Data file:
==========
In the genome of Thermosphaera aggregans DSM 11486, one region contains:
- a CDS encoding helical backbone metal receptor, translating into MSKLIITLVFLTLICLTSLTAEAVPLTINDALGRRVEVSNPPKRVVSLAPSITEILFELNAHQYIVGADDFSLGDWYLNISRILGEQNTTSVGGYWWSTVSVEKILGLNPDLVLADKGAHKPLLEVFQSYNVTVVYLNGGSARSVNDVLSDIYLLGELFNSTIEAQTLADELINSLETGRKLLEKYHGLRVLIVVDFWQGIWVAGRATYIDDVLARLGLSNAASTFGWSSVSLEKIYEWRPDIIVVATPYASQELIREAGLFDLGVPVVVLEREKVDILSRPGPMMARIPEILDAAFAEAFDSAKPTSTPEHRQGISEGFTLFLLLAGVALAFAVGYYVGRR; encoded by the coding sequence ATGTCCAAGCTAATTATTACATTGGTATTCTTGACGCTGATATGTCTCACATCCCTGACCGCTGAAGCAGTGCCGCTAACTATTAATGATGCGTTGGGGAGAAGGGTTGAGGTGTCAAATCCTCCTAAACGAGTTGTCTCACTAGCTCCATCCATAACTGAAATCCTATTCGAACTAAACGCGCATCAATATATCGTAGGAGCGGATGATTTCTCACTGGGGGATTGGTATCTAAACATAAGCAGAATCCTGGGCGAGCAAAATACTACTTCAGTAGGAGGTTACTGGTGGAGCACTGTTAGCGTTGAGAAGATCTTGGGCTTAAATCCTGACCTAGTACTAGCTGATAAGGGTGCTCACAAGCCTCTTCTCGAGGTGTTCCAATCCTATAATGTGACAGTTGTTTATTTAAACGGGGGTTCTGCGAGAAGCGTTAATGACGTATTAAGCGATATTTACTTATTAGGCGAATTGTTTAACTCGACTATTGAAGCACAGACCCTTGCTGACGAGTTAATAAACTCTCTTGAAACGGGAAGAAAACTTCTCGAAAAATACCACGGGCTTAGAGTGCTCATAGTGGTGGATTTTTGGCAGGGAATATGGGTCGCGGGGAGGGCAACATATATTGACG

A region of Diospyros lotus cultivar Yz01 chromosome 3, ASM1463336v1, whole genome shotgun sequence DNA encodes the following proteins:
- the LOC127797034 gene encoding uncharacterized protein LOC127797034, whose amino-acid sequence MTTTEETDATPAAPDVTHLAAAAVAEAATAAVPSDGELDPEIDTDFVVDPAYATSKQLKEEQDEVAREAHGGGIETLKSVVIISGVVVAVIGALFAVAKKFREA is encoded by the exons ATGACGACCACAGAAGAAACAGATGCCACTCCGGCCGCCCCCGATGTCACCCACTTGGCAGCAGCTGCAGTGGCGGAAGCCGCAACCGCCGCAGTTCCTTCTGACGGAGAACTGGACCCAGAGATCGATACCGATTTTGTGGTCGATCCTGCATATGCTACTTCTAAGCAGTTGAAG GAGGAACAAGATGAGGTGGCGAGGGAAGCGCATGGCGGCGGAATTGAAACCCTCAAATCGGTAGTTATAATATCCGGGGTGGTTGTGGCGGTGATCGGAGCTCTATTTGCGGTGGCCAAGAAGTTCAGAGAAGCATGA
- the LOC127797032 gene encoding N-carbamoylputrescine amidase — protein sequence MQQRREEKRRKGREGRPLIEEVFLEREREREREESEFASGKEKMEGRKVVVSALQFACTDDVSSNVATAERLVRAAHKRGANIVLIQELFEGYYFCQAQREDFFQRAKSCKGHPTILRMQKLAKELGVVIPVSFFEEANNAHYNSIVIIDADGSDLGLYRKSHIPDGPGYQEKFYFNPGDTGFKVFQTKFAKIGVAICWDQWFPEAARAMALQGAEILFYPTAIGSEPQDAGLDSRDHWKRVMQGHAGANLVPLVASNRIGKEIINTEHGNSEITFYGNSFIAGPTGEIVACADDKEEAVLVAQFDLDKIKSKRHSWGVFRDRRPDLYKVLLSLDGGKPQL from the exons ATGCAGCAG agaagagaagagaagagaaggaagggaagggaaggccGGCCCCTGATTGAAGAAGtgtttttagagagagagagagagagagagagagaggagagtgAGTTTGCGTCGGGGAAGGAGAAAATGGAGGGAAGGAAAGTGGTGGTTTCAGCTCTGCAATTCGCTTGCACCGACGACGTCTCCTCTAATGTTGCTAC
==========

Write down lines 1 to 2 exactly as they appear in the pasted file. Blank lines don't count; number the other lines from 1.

In the genome of Thermosphaera aggregans DSM 11486, one region contains:
- a CDS encoding helical backbone metal receptor, translating into MSKLIITLVFLTLICLTSLTAEAVPLTINDALGRRVEVSNPPKRVVSLAPSITEILFELNAHQYIVGADDFSLGDWYLNISRILGEQNTTSVGGYWWSTVSVEKILGLNPDLVLADKGAHKPLLEVFQSYNVTVVYLNGGSARSVNDVLSDIYLLGELFNSTIEAQTLADELINSLETGRKLLEKYHGLRVLIVVDFWQGIWVAGRATYIDDVLARLGLSNAASTFGWSSVSLEKIYEWRPDIIVVATPYASQELIREAGLFDLGVPVVVLEREKVDILSRPGPMMARIPEILDAAFAEAFDSAKPTSTPEHRQGISEGFTLFLLLAGVALAFAVGYYVGRR; encoded by the coding sequence ATGTCCAAGCTAATTATTACATTGGTATTCTTGACGCTGATATGTCTCACATCCCTGACCGCTGAAGCAGTGCCGCTAACTATTAATGATGCGTTGGGGAGAAGGGTTGAGGTGTCAAATCCTCCTAAACGAGTTGTCTCACTAGCTCCATCCATAACTGAAATCCTATTCGAACTAAACGCGCATCAATATATCGTAGGAGCGGATGATTTCTCACTGGGGGATTGGTATCTAAACATAAGCAGAATCCTGGGCGAGCAAAATACTACTTCAGTAGGAGGTTACTGGTGGAGCACTGTTAGCGTTGAGAAGATCTTGGGCTTAAATCCTGACCTAGTACTAGCTGATAAGGGTGCTCACAAGCCTCTTCTCGAGGTGTTCCAATCCTATAATGTGACAGTTGTTTATTTAAACGGGGGTTCTGCGAGAAGCGTTAATGACGTATTAAGCGATATTTACTTATTAGGCGAATTGTTTAACTCGACTATTGAAGCACAGACCCTTGCTGACGAGTTAATAAACTCTCTTGAAACGGGAAGAAAACTTCTCGAAAAATACCACGGGCTTAGAGTGCTCATAGTGGTGGATTTTTGGCAGGGAATATGGGTCGCGGGGAGGGCAACATATATTGACG